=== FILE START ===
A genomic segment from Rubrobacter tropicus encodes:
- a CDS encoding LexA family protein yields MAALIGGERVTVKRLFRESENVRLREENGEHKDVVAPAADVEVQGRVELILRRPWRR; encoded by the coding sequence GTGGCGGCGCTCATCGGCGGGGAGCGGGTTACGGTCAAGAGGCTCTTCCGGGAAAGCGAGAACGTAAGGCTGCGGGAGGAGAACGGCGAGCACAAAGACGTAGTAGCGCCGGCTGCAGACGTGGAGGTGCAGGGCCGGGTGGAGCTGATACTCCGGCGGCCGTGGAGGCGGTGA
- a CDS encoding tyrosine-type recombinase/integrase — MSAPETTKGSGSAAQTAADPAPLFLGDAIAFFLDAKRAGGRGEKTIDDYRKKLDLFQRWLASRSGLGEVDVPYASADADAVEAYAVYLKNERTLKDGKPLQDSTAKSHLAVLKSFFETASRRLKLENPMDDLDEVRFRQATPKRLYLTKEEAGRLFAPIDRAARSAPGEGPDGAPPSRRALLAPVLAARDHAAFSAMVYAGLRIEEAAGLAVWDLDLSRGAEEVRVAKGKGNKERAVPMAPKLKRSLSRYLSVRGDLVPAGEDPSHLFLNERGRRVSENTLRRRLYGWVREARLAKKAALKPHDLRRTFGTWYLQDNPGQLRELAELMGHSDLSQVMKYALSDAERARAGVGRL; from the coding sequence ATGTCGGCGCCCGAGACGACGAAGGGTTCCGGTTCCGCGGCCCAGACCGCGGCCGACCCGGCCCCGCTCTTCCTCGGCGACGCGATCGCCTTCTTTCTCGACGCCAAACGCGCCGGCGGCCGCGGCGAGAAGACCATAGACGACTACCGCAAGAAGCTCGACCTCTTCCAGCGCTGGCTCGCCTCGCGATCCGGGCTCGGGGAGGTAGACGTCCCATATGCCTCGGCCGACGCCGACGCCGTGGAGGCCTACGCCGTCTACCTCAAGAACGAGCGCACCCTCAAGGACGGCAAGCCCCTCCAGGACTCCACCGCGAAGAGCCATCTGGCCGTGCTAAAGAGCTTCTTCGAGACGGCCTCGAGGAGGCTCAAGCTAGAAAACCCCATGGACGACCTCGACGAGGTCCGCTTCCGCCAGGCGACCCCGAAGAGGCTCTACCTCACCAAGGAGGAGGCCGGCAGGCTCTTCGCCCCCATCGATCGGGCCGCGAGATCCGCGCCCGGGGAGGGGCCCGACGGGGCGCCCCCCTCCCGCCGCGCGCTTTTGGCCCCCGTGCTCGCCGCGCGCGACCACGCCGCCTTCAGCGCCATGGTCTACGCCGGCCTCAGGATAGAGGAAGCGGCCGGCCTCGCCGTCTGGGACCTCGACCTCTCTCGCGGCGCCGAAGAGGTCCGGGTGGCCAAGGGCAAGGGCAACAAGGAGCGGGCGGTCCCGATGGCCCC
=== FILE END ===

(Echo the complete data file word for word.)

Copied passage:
A genomic segment from Rubrobacter tropicus encodes:
- a CDS encoding LexA family protein yields MAALIGGERVTVKRLFRESENVRLREENGEHKDVVAPAADVEVQGRVELILRRPWRR; encoded by the coding sequence GTGGCGGCGCTCATCGGCGGGGAGCGGGTTACGGTCAAGAGGCTCTTCCGGGAAAGCGAGAACGTAAGGCTGCGGGAGGAGAACGGCGAGCACAAAGACGTAGTAGCGCCGGCTGCAGACGTGGAGGTGCAGGGCCGGGTGGAGCTGATACTCCGGCGGCCGTGGAGGCGGTGA
- a CDS encoding tyrosine-type recombinase/integrase — MSAPETTKGSGSAAQTAADPAPLFLGDAIAFFLDAKRAGGRGEKTIDDYRKKLDLFQRWLASRSGLGEVDVPYASADADAVEAYAVYLKNERTLKDGKPLQDSTAKSHLAVLKSFFETASRRLKLENPMDDLDEVRFRQATPKRLYLTKEEAGRLFAPIDRAARSAPGEGPDGAPPSRRALLAPVLAARDHAAFSAMVYAGLRIEEAAGLAVWDLDLSRGAEEVRVAKGKGNKERAVPMAPKLKRSLSRYLSVRGDLVPAGEDPSHLFLNERGRRVSENTLRRRLYGWVREARLAKKAALKPHDLRRTFGTWYLQDNPGQLRELAELMGHSDLSQVMKYALSDAERARAGVGRL; from the coding sequence ATGTCGGCGCCCGAGACGACGAAGGGTTCCGGTTCCGCGGCCCAGACCGCGGCCGACCCGGCCCCGCTCTTCCTCGGCGACGCGATCGCCTTCTTTCTCGACGCCAAACGCGCCGGCGGCCGCGGCGAGAAGACCATAGACGACTACCGCAAGAAGCTCGACCTCTTCCAGCGCTGGCTCGCCTCGCGATCCGGGCTCGGGGAGGTAGACGTCCCATATGCCTCGGCCGACGCCGACGCCGTGGAGGCCTACGCCGTCTACCTCAAGAACGAGCGCACCCTCAAGGACGGCAAGCCCCTCCAGGACTCCACCGCGAAGAGCCATCTGGCCGTGCTAAAGAGCTTCTTCGAGACGGCCTCGAGGAGGCTCAAGCTAGAAAACCCCATGGACGACCTCGACGAGGTCCGCTTCCGCCAGGCGACCCCGAAGAGGCTCTACCTCACCAAGGAGGAGGCCGGCAGGCTCTTCGCCCCCATCGATCGGGCCGCGAGATCCGCGCCCGGGGAGGGGCCCGACGGGGCGCCCCCCTCCCGCCGCGCGCTTTTGGCCCCCGTGCTCGCCGCGCGCGACCACGCCGCCTTCAGCGCCATGGTCTACGCCGGCCTCAGGATAGAGGAAGCGGCCGGCCTCGCCGTCTGGGACCTCGACCTCTCTCGCGGCGCCGAAGAGGTCCGGGTGGCCAAGGGCAAGGGCAACAAGGAGCGGGCGGTCCCGATGGCCCC